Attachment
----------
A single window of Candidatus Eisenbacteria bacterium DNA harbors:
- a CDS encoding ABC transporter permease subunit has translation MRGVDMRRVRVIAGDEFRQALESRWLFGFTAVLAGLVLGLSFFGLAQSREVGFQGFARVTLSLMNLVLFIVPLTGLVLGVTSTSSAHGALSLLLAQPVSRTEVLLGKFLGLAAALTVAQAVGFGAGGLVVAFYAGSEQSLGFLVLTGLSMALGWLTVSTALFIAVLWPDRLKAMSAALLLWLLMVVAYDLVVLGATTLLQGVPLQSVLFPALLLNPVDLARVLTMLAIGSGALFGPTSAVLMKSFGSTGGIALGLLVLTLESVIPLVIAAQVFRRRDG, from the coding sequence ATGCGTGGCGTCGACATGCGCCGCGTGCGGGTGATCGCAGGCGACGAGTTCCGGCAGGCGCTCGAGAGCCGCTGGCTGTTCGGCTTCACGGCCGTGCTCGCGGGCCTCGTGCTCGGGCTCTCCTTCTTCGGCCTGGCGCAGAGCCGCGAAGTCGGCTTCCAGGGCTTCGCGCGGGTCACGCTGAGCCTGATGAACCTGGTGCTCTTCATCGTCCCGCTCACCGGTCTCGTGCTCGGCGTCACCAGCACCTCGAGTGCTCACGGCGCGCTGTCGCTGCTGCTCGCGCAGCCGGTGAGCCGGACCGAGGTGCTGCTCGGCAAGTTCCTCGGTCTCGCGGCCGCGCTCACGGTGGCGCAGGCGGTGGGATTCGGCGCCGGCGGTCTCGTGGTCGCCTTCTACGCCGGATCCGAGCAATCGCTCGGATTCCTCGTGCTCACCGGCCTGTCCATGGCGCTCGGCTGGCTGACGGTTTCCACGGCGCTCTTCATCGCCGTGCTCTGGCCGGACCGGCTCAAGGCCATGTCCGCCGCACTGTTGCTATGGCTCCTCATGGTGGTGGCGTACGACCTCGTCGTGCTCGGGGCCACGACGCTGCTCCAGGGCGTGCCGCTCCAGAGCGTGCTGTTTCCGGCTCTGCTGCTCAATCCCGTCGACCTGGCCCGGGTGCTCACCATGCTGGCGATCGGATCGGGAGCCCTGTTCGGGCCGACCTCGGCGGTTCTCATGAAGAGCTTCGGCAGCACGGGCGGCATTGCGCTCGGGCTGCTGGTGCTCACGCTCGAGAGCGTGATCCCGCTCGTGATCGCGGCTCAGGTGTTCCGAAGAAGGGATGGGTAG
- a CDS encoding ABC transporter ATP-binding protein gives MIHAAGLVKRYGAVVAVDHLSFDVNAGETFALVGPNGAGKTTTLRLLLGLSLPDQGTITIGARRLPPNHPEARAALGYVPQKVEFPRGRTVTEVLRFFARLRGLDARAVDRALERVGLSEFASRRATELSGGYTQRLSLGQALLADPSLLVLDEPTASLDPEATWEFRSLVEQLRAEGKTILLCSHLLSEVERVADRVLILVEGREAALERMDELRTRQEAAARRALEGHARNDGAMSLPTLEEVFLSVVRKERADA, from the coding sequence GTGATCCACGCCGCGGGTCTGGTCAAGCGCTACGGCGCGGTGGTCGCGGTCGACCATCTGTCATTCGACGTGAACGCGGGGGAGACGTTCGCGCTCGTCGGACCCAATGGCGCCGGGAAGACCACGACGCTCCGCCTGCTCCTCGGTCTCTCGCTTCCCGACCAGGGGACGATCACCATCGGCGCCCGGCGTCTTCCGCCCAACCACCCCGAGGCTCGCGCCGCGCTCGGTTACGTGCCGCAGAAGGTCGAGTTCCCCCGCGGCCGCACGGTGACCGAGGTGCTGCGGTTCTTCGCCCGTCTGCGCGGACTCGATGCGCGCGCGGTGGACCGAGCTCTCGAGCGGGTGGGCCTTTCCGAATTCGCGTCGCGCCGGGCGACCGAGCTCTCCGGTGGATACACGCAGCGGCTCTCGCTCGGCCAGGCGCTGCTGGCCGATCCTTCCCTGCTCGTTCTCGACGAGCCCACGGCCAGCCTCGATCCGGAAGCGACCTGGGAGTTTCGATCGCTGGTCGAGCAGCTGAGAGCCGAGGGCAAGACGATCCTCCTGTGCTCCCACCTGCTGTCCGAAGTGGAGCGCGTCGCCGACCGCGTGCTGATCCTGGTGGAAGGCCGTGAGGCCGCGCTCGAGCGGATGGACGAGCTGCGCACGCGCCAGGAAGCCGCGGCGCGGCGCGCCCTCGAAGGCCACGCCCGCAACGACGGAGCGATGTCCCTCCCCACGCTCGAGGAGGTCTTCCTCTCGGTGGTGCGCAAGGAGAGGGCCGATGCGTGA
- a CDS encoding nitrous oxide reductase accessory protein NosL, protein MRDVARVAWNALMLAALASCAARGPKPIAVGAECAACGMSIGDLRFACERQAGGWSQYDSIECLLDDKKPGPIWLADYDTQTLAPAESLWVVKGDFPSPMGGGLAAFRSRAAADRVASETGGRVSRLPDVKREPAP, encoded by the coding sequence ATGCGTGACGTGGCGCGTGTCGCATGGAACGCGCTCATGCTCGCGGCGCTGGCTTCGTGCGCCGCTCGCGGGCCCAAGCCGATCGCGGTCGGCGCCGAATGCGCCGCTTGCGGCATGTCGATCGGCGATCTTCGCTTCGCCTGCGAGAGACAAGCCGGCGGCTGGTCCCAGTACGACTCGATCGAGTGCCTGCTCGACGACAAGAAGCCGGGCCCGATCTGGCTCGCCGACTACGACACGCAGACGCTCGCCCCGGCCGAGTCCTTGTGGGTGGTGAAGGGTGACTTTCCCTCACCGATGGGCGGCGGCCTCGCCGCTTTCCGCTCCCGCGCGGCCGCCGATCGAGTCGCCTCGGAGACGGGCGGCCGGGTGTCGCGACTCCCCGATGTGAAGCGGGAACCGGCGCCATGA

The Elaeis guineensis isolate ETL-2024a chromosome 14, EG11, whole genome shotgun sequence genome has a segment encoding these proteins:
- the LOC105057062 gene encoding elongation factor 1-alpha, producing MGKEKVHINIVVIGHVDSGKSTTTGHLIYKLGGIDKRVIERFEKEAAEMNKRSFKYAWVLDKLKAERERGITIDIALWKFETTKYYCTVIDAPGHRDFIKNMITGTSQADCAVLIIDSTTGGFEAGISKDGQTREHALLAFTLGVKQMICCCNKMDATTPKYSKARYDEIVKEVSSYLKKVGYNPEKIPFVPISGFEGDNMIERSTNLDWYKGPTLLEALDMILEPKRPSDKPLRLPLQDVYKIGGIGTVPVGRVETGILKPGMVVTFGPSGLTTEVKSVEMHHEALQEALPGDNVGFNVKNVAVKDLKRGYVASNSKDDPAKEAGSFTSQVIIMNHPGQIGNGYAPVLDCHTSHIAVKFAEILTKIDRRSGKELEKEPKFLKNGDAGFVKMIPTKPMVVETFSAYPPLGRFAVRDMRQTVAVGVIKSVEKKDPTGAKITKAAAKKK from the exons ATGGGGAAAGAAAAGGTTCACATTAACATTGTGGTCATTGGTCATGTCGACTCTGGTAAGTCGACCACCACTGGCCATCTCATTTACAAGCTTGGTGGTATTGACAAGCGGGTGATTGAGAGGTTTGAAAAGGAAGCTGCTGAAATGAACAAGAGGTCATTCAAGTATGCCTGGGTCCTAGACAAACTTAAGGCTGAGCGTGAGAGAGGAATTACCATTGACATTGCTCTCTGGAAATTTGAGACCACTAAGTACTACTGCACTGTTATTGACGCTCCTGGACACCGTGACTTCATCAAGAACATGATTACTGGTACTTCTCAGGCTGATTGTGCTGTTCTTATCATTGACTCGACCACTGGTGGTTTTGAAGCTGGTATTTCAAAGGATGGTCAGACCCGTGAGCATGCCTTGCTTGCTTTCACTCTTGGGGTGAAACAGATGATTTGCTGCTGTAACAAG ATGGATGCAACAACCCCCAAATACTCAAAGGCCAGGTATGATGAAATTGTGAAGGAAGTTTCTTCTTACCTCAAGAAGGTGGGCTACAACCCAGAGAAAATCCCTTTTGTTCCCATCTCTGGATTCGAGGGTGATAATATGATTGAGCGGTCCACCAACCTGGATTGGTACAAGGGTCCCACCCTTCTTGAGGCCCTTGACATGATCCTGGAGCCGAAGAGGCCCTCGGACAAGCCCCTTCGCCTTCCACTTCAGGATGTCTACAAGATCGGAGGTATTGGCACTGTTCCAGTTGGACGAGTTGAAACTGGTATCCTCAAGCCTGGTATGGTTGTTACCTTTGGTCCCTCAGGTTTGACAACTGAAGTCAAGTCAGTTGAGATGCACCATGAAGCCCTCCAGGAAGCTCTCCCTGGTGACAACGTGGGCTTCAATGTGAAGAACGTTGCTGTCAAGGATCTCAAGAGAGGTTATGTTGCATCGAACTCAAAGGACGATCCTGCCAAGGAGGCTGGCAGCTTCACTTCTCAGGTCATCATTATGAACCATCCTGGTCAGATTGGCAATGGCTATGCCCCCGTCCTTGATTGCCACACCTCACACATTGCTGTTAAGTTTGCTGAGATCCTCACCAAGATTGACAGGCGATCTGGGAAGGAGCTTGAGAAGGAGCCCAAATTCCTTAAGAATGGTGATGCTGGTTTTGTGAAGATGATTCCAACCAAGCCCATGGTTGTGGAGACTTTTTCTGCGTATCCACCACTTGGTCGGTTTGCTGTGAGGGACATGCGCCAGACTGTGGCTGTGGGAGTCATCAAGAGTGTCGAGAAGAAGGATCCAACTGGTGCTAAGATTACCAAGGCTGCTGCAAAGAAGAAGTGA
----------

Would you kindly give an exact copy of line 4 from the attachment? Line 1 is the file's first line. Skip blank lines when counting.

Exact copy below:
- a CDS encoding nitrous oxide reductase accessory protein NosL, protein MRDVARVAWNALMLAALASCAARGPKPIAVGAECAACGMSIGDLRFACERQAGGWSQYDSIECLLDDKKPGPIWLADYDTQTLAPAESLWVVKGDFPSPMGGGLAAFRSRAAADRVASETGGRVSRLPDVKREPAP, encoded by the coding sequence ATGCGTGACGTGGCGCGTGTCGCATGGAACGCGCTCATGCTCGCGGCGCTGGCTTCGTGCGCCGCTCGCGGGCCCAAGCCGATCGCGGTCGGCGCCGAATGCGCCGCTTGCGGCATGTCGATCGGCGATCTTCGCTTCGCCTGCGAGAGACAAGCCGGCGGCTGGTCCCAGTACGACTCGATCGAGTGCCTGCTCGACGACAAGAAGCCGGGCCCGATCTGGCTCGCCGACTACGACACGCAGACGCTCGCCCCGGCCGAGTCCTTGTGGGTGGTGAAGGGTGACTTTCCCTCACCGATGGGCGGCGGCCTCGCCGCTTTCCGCTCCCGCGCGGCCGCCGATCGAGTCGCCTCGGAGACGGGCGGCCGGGTGTCGCGACTCCCCGATGTGAAGCGGGAACCGGCGCCATGA